The sliver of space between Romans 1:17 and 18 is the distance between hope and despair—the difference between paradise and perdition. Paul writes:
“For in it the righteousness of God is revealed from faith to faith; as it is written, ‘The just shall live by faith.’ For the wrath of God is revealed from heaven against all ungodliness of men, who suppress the truth in unrighteousness.”
According to the Apostle two things are revealed in the Gospel: God’s righteousness and His wrath. On the cross, Jesus died to make us righteous before a Holy God. Redeemed sinners can enter heaven by placing their faith in the finished work of Christ on the cross. Jesus cried, “It is finished!” (John 19:30) and He meant it. All that was required to purchase our salvation has been done. That is our hope! But, the cross also shows that God’s wrath must be appeased. His justice is as perfect as His love. Sin demands the full payment and that is what Christ, the eternal God accomplished in a moment of time in His incarnation. He cried, “My God, my God, why have you forsaken Me?” (Matt.27:46). That is hell—and that is what He bore so that we need not go there. Yet, if we do not receive His mercy—if we insist on standing before God in our own merits—then all our sin will convict us and the sentence will be passed—and that is despair!
The cross of Christ is the line between hope and despair. Remember, there were two other crosses on Calvary that day. On either side of Jesus, hung a sinner—judged and sentenced to death by Roman decree, still to face judgment and sentencing before the Supreme Court of Heaven. In these men, we see revealed the righteousness of God in one and the wrath of God in the other.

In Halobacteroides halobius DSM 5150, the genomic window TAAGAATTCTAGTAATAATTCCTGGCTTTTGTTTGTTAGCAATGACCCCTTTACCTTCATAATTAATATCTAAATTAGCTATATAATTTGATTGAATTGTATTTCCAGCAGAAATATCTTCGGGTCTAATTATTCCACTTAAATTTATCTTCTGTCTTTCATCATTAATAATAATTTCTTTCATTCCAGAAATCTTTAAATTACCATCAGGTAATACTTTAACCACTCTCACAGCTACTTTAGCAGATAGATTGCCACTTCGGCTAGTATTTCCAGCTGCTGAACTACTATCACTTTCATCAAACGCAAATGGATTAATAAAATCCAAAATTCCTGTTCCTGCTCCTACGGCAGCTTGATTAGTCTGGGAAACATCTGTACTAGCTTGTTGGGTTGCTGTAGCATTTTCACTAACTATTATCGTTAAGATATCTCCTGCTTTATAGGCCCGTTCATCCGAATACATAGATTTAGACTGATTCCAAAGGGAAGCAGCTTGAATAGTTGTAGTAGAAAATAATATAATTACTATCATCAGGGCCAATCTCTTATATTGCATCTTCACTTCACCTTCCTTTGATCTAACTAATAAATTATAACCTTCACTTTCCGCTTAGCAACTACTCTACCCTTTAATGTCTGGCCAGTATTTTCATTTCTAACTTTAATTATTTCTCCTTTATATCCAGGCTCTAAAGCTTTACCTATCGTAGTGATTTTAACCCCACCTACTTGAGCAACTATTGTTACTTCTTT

From the Gospel accounts, it is clear that both deserved what they received. At first both curse and scorn Christ—but, then, something happens—there is the revelation of God’s righteousness. One thief says to his fellow criminal,
“ ‘Do you not even fear God, seeing you are under the same condemnation? And we indeed justly, for we receive the due reward for our deeds; but this Man has done nothing wrong.’ Then he said to Jesus, ‘Lord, remember me when You come into Your kingdom.’ And Jesus said to him, ‘Assuredly, I say to you, today you will be with Me in Paradise.’ ” (Luke 23:40-43 NKJV)
The other thief, so far as we know, went out into eternity kicking and screaming, ranting and cursing into the outer darkness where there is weeping and wailing and gnashing of teeth—forever.
If you travel down I-26 from Asheville, toward South Carolina, you will see a sign near Hendersonville marking the Eastern Continental Divide. On this rainy Tuesday, theoretically two drops of water can fall side by side to the pavement along that dividing line—one drop runs east and makes its way into a series of tributaries until at last it makes its way into the Atlantic Ocean. The other drop flows west, eventually dumping into the mighty Mississippi and ultimately ends its journey as it empties into the Gulf of Mexico—so close at first and so far away in the end.
So, in our eternal destiny, there stands the Man in the middle—Christ Jesus. Those repentant sinners who confess Him as Lord will flow from time’s channel into the pool of Paradise and join Him there. Those who harden their hearts in unbelief will traverse time’s tributary into the abyss of judgment. It is Christ who makes the difference between hope and despair. Now all humanity lives in that tiny sliver of space between Romans 1:17 and 18. What will your future reveal? Righteousness or wrath?